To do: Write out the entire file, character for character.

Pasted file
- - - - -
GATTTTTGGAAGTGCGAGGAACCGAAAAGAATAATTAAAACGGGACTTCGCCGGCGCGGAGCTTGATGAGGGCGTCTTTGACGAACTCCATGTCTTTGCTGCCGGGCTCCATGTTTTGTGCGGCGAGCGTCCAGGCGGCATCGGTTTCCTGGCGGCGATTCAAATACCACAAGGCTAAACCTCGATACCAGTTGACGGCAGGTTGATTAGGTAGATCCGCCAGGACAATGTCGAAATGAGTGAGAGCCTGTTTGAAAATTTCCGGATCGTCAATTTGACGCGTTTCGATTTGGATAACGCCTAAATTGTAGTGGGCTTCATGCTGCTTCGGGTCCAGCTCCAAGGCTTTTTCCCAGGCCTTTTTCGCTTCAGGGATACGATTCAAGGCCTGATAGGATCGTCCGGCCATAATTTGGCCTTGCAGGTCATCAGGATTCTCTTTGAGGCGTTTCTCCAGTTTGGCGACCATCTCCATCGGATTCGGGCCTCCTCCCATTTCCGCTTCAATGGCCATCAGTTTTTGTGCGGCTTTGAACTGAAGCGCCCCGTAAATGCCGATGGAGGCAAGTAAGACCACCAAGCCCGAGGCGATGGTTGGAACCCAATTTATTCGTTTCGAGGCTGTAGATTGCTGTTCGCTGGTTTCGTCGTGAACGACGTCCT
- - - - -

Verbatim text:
GATTTTTGGAAGTGCGAGGAACCGAAAAGAATAATTAAAACGGGACTTCGCCGGCGCGGAGCTTGATGAGGGCGTCTTTGACGAACTCCATGTCTTTGCTGCCGGGCTCCATGTTTTGTGCGGCGAGCGTCCAGGCGGCATCGGTTTCCTGGCGGCGATTCAAATACCACAAGGCTAAACCTCGATACCAGTTGACGGCAGGTTGATTAGGTAGATCCGCCAGGACAATGTCGAAATGAGTGAGAGCCTGTTTGAAAATTTCCGGATCGTCAATTTGACGCGTTTCGATTTGGATAACGCCTAAATTGTAGTGGGCTTCATGCTGCTTCGGGTCCAGCTCCAAGGCTTTTTCCCAGGCCTTTTTCGCTTCAGGGATACGATTCAAGGCCTGATAGGATCGTCCGGCCATAATTTGGCCTTGCAGGTCATCAGGATTCTCTTTGAGGCGTTTCTCCAGTTTGGCGACCATCTCCATCGGATTCGGGCCTCCTCCCATTTCCGCTTCAATGGCCATCAGTTTTTGTGCGGCTTTGAACTGAAGCGCCCCGTAAATGCCGATGGAGGCAAGTAAGACCACCAAGCCCGAGGCGATGGTTGGAACCCAATTTATTCGTTTCGAGGCTGTAGATTGCTGTTCGCTGGTTTCGTCGTGAACGACGTCCT